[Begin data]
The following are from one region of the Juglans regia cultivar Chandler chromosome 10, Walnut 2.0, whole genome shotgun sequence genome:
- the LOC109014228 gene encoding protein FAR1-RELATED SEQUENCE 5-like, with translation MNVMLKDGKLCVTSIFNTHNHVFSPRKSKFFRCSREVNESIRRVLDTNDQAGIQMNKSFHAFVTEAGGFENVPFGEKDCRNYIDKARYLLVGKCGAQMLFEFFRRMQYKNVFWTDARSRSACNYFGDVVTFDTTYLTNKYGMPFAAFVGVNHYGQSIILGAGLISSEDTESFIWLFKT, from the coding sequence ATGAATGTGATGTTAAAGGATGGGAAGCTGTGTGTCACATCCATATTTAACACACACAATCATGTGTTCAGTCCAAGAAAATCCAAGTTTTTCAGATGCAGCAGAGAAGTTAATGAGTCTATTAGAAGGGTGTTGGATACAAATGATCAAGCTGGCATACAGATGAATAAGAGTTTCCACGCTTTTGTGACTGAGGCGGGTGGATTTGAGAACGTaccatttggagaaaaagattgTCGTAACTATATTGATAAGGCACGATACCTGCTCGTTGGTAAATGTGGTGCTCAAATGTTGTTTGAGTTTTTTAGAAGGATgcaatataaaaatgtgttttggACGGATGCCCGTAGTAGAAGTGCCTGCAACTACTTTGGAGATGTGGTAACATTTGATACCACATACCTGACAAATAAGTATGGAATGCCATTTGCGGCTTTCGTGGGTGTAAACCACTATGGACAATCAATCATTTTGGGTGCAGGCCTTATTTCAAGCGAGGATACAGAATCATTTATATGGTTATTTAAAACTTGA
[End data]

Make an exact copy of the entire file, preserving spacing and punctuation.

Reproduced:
The following are from one region of the Juglans regia cultivar Chandler chromosome 10, Walnut 2.0, whole genome shotgun sequence genome:
- the LOC109014228 gene encoding protein FAR1-RELATED SEQUENCE 5-like, with translation MNVMLKDGKLCVTSIFNTHNHVFSPRKSKFFRCSREVNESIRRVLDTNDQAGIQMNKSFHAFVTEAGGFENVPFGEKDCRNYIDKARYLLVGKCGAQMLFEFFRRMQYKNVFWTDARSRSACNYFGDVVTFDTTYLTNKYGMPFAAFVGVNHYGQSIILGAGLISSEDTESFIWLFKT, from the coding sequence ATGAATGTGATGTTAAAGGATGGGAAGCTGTGTGTCACATCCATATTTAACACACACAATCATGTGTTCAGTCCAAGAAAATCCAAGTTTTTCAGATGCAGCAGAGAAGTTAATGAGTCTATTAGAAGGGTGTTGGATACAAATGATCAAGCTGGCATACAGATGAATAAGAGTTTCCACGCTTTTGTGACTGAGGCGGGTGGATTTGAGAACGTaccatttggagaaaaagattgTCGTAACTATATTGATAAGGCACGATACCTGCTCGTTGGTAAATGTGGTGCTCAAATGTTGTTTGAGTTTTTTAGAAGGATgcaatataaaaatgtgttttggACGGATGCCCGTAGTAGAAGTGCCTGCAACTACTTTGGAGATGTGGTAACATTTGATACCACATACCTGACAAATAAGTATGGAATGCCATTTGCGGCTTTCGTGGGTGTAAACCACTATGGACAATCAATCATTTTGGGTGCAGGCCTTATTTCAAGCGAGGATACAGAATCATTTATATGGTTATTTAAAACTTGA